Mental Illness Awareness Week: Stigmas, Stereotypes and Sharing

On Tuesday, we recognized Mental Illness Awareness Week (October 2-8) by sharing some of our mental health members’ vivid descriptions of what depression feels like. Today, we’ve taken a look at what else our members are sharing – or not sharing – about more than a dozen mental health conditions at PatientsLikeMe.

Share How You're Feeling Right Now with Instant Me

On the site, more than 80% of our active mental health members (meaning, those who have logged in during the last 60 days, n=1,589) are capturing the various factors affecting their mood and sharing those experiences with patients like them. 1,339 have posted an InstantMe update (shown above) to record their moment-to-moment status, and 843 have completed a weekly Mood Map survey.

But what about sharing in the real world – outside of PatientsLikeMe? In a poll we conducted earlier this year, we discovered that patients with a mental health condition are, along with HIV patients, the least likely to share their diagnosis with others. For instance, overall results suggest that when it comes to immediate family, 81% of respondents say “all of them” know about the diagnosis.  However, in HIV, this figure is only 50%, and in mental health conditions, it’s 56%.

February 2011 PatientsLikeMe Poll Results from 3,858 Patients with 10 Different Conditions

Interestingly, however, our poll also found that PatientsLikeMe members have shared their diagnosis with more people as a result of using the website. For mental health conditions (formerly called mood conditions at PatientsLikeMe), 28% of respondents said they had told more people about their condition as a result of PatientsLikeMe, as the graphic above illustrates. Here’s how one mental health member explains it:

“Although I have not created a large number of [forum] posts on PatientsLikeMe, just the few posts that I created gave me confidence in explaining my condition and how it has impacted my life.  PatientsLikeMe allowed me to explore others’ perceptions of their experiences. Knowing I ‘belonged’ here, and was understood here was valuable in my recovery.  So being comfortable here, at PatientsLikeMe, made me feel more comfortable discussing my diagnosis away from PatientsLikeMe.”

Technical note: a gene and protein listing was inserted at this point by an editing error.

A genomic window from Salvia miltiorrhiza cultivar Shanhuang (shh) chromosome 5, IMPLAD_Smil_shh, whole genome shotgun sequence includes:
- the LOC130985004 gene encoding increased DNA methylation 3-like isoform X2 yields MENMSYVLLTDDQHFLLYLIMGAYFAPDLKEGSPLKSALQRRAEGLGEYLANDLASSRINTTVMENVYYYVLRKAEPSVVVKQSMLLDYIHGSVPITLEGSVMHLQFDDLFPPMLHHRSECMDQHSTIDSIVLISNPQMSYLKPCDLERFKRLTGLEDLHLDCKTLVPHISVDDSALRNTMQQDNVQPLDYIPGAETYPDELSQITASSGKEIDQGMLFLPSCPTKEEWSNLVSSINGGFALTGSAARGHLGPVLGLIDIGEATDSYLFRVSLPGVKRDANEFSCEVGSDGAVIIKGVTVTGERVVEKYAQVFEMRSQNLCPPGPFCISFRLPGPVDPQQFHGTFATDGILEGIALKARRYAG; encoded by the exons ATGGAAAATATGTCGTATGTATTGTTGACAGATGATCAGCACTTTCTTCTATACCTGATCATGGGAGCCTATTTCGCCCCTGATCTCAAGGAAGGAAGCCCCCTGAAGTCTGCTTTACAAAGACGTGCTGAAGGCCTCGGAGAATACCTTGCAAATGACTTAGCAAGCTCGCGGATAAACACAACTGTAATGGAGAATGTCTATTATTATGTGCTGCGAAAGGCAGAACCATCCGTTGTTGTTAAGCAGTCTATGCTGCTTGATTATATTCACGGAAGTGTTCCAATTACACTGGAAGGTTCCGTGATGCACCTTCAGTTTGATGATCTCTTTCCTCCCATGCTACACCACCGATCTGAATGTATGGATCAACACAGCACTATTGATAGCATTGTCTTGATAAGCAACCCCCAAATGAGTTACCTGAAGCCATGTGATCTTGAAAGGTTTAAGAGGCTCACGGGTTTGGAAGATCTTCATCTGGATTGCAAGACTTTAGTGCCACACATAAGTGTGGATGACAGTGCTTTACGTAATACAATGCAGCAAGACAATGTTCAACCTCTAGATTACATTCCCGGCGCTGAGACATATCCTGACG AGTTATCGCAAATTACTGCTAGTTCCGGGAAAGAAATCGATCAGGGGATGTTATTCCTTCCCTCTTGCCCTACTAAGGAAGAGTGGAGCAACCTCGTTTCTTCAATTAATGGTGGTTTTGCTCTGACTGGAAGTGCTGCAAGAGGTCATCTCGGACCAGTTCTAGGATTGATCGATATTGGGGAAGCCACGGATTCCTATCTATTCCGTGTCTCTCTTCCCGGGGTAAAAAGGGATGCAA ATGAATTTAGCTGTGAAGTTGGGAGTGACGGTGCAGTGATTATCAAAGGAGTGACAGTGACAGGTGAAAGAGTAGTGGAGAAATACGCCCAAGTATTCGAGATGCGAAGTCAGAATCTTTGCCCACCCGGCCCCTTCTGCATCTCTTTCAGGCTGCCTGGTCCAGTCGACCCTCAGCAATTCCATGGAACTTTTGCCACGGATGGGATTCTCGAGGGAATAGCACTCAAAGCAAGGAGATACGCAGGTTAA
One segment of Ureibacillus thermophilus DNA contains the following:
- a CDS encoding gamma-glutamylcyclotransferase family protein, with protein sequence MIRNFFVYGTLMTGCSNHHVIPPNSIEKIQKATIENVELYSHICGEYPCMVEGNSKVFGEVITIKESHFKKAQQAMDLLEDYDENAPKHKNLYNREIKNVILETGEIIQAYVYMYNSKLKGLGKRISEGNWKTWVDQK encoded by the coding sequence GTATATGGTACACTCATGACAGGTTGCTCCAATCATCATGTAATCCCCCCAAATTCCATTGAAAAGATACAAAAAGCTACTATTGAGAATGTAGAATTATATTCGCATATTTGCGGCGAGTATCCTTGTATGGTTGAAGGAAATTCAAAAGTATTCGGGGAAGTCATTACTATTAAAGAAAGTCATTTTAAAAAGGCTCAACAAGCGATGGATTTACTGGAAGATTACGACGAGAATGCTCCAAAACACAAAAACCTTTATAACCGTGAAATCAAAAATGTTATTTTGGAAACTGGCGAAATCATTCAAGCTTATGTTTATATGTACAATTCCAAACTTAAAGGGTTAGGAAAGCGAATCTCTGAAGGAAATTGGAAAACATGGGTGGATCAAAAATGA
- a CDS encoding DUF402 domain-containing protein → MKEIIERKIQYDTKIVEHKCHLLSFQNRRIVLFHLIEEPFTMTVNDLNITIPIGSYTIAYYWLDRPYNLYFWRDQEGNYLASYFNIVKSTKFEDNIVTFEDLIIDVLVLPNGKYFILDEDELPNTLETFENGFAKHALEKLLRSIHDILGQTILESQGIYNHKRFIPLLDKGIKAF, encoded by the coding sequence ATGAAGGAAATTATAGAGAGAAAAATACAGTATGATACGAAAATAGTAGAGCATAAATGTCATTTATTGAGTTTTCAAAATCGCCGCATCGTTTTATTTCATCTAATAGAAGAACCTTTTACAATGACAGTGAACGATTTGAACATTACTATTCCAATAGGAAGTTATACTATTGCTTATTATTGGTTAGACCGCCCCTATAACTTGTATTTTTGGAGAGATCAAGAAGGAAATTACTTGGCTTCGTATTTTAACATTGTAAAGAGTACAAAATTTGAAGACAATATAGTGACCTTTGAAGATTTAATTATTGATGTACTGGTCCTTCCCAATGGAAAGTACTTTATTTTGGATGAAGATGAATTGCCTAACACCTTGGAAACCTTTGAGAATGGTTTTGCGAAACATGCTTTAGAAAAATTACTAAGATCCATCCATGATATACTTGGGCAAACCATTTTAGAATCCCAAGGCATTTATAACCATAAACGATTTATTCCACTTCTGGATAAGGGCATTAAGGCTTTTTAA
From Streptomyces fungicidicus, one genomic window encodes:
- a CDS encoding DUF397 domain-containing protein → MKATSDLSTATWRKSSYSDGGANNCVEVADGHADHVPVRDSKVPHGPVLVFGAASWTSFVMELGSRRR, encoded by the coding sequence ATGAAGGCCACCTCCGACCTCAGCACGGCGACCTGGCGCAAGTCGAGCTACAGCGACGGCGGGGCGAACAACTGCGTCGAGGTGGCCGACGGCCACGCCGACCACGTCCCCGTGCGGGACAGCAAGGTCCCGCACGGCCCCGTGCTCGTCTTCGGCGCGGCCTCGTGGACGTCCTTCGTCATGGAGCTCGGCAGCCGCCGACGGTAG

This, of course, speaks to the stigma surrounding mental illness, which is something Mental Illness Awareness Week aims to change. (The 2011 theme is “Changing Attitudes, Changing Lives.”) At PatientsLikeMe, we think change comes from getting to know real patients living with real mental health conditions. As one person commented on our Facebook page, “I always see people making fun of ‘crazy’ people, frivolous jokes including depression and bipolar, and movies that skew the severity, understanding and seriousness of these disorders.”

Can sharing your mental health experiences help erase the stigmas and stereotypes? The Academy Award-winning actress Glenn Close, whose sister has bipolar disorder, certainly believes so, as she writes in a great article entitled “The Stigma of Silence.” She argues that talking openly about mental illness with “more candor, more unashamed conversation” can “deconstruct and eliminate stigma.” We believe so too, but we’d love to hear your thoughts in the comments section.

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4 thoughts on “Mental Illness Awareness Week: Stigmas, Stereotypes and Sharing”